As a female DS agent, your article raised a lot of issues that we, as female agents, secretly discuss, but rarely report officially. It seems strange that a group of trained federal investigators could be so apprehensive to report these issues, but within DS, a male-dominated profession, it is career suicide to raise the flag and contest misogynistic behaviors. I know quite a few female agents who have been sexually harassed by their colleagues, but were too afraid to report the behavior. Most of these women end up leaving DS and passing the issues off to the younger generation of female agents. The few female DS agents who made the decision to file an OCR and EEO complaint against other DS agents end up looking for new jobs. 

Filing a complaint is particularly hard for female agents — they know that their DS colleagues would be the ones looking into the allegations. The same colleagues that are supposed to keep the diplomatic community safe, but instead, make fun of women who report sexual assaults behind their backs. 
This is a huge issue within DS and will not go away unless an outside entity pushes for a cultural shift within DS.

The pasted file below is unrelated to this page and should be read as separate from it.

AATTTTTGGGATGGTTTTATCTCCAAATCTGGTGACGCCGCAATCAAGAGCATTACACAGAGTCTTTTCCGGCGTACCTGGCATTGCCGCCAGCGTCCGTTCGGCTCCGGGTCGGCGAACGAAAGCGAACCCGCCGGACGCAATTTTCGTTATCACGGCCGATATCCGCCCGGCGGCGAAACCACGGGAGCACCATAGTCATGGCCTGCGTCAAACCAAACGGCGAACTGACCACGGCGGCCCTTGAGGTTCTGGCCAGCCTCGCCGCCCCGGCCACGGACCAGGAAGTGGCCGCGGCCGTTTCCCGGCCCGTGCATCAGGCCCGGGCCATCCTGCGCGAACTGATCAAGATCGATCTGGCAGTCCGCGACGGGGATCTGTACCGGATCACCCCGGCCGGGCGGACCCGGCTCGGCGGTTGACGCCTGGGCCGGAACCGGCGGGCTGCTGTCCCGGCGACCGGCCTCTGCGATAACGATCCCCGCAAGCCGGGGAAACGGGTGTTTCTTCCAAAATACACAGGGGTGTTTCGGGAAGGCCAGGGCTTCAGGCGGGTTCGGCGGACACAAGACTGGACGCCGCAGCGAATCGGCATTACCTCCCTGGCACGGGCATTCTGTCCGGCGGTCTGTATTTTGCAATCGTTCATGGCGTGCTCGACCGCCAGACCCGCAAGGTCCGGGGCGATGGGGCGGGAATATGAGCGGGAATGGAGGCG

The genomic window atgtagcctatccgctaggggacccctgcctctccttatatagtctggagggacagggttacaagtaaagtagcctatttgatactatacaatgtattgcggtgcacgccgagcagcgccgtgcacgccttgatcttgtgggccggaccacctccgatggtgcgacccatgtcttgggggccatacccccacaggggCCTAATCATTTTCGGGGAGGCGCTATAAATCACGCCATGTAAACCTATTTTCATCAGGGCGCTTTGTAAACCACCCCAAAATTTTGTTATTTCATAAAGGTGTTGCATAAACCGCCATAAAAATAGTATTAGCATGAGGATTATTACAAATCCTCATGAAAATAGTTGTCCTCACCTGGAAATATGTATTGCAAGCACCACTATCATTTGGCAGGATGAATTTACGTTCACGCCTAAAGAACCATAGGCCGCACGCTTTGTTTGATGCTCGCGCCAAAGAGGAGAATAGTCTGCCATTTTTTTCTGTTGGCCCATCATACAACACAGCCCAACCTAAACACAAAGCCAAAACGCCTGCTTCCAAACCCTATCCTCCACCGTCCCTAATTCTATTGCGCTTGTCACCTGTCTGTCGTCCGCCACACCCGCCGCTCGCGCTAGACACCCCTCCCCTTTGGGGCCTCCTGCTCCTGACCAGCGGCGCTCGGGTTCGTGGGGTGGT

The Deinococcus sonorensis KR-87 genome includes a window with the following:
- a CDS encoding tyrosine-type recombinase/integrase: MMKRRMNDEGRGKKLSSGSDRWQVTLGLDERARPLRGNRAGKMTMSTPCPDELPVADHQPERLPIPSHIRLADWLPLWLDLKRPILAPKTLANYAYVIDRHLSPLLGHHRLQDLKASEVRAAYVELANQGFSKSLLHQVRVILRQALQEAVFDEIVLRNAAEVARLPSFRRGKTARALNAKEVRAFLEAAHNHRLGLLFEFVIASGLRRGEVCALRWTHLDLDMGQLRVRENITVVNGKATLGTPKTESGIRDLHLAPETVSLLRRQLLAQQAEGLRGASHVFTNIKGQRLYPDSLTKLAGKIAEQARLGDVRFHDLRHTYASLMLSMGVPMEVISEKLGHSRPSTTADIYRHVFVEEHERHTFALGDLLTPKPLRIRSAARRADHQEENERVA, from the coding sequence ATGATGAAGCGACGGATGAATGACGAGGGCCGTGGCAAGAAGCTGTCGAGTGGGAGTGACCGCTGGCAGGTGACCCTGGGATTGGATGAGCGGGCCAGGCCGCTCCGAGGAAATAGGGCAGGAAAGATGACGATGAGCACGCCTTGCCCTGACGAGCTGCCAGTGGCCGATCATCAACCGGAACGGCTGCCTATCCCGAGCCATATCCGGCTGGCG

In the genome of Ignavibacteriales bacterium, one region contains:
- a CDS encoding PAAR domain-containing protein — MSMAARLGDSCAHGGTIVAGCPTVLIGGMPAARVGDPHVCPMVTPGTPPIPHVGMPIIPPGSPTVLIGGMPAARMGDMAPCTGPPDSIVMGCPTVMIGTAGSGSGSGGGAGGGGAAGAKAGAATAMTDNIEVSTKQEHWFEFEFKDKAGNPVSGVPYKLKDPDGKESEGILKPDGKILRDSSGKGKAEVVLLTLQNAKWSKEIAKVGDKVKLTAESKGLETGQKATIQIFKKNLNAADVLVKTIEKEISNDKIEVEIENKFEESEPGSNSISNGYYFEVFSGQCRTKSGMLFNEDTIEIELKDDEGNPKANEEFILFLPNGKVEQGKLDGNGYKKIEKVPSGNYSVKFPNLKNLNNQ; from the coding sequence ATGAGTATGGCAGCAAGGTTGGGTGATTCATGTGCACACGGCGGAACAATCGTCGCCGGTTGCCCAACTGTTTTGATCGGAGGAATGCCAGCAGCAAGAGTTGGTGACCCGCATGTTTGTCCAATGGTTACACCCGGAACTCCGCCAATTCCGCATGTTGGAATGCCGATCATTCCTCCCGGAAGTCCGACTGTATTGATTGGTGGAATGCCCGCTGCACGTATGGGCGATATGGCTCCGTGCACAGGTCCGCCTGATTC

The State Department’s sexual harassment policy is posted here.
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Inbox: A Note From an Unarmed Diplomat

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–Domani Spero

We received the following via email from an “unarmed diplomat” who wrote, “I knew Sean, so this is personal with me.”

“I am not surprised that State ignored post’s requests for security.  I am even less surprised that Amb. Stevens wanted to put his “boots on the ground” there – which meant that others had to follow him there.  Beginning with Condi Rice this notion that diplomats could do “expeditionary diplomacy” has been increasingly ill-advised and terrifying.  Diplomats, unlike the military, are neither trained nor equipped to be in the middle of armed insurrection, yet the path to promotion is through such assignments.  So long as promotions and onward assignments are linked to danger posts, then there will be pressure for State personnel to be in those places and for warnings and trip lines to be ignored.  So long as danger is a “glorified career cone” (so to speak) then career ambassadors will push to be in such places, dragging their staff along.”